Overall pattern shift
As usual, winter has not been affecting the country evenly. For the past week, the west and the southwest have been significantly colder than normal. From San Francisco to Tuscon, Arizona frost and freeze warnings are up and farmers are concerned about damage to their crops. In the east, from Florida to Maine, temperatures were running up to 20F degrees warmer than you would expect in the middle of January and much of the snow has melted. Now, we are watching the pattern slowly undergo a change which is bringing some colder air east of the Mississippi and into New England. The big question is, just how cold will it become?

Stratospheric Warming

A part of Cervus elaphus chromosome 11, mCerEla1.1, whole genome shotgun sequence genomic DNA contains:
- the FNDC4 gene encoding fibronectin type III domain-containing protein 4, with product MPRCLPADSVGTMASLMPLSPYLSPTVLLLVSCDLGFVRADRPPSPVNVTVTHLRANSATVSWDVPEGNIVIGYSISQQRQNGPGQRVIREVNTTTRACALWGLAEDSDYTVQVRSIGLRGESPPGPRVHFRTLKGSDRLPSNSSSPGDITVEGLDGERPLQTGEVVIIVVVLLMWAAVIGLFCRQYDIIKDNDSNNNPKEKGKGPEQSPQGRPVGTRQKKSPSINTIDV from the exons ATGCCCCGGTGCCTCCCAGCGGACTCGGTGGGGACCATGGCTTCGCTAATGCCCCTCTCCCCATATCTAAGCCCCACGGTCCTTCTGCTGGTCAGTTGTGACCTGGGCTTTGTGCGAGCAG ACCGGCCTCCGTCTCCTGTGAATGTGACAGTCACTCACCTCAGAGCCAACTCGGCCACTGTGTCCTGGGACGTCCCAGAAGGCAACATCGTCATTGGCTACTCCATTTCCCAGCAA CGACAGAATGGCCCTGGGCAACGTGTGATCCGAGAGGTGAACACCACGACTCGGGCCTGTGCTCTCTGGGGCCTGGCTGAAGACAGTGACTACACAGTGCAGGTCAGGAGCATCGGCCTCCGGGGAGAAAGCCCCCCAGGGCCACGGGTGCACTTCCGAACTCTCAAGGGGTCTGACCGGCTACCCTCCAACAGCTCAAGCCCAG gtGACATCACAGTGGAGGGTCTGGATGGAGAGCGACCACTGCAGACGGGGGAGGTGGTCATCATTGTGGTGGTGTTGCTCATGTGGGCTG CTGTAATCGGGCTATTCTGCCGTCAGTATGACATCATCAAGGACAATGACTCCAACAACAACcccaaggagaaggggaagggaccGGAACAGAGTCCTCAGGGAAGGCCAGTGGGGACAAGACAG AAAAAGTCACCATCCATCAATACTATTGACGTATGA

Let's do a quick lesson in meteorology. I want to talk about how warming high above the earth can actually create cooling down here where we live. To understand this phenomena you have to remember the atmosphere is like a layer cake. stratosphere dave epstein growing wisdom.jpg The layer closest to the ground is called the troposphere and is where most of our weather occurs. Just above that is the tropopause and that is the dividing layer before you get to the stratosphere, the next layer up. The stratosphere is also where the ozone is located. The ozone keeps that layer somewhat warmer than it would be without ozone as the ozone traps some of the sun's ultraviolet light from reaching the earth below. Even with this warming, it is still very cold at 50-80 below zero! Another aspect of the stratosphere is that there is a whirlpool of spinning air up there called the polar vortex. This vortex is also three dimensional and extends to the ground. polar vortex in stratosphere.jpg While temperatures in the stratosphere are very cold, sometimes, in a matter of days, temperatures can suddenly spike and become warmer. Now, warmer up there might mean going from 80 below zero to a balmy 35 below zero, but that increase is dramatic and significant. This phenomena is known as sudden stratospheric warming (SSW). This warming can change the way the winds blow in the stratosphere and create changes in the troposphere below. polar vortex.jpg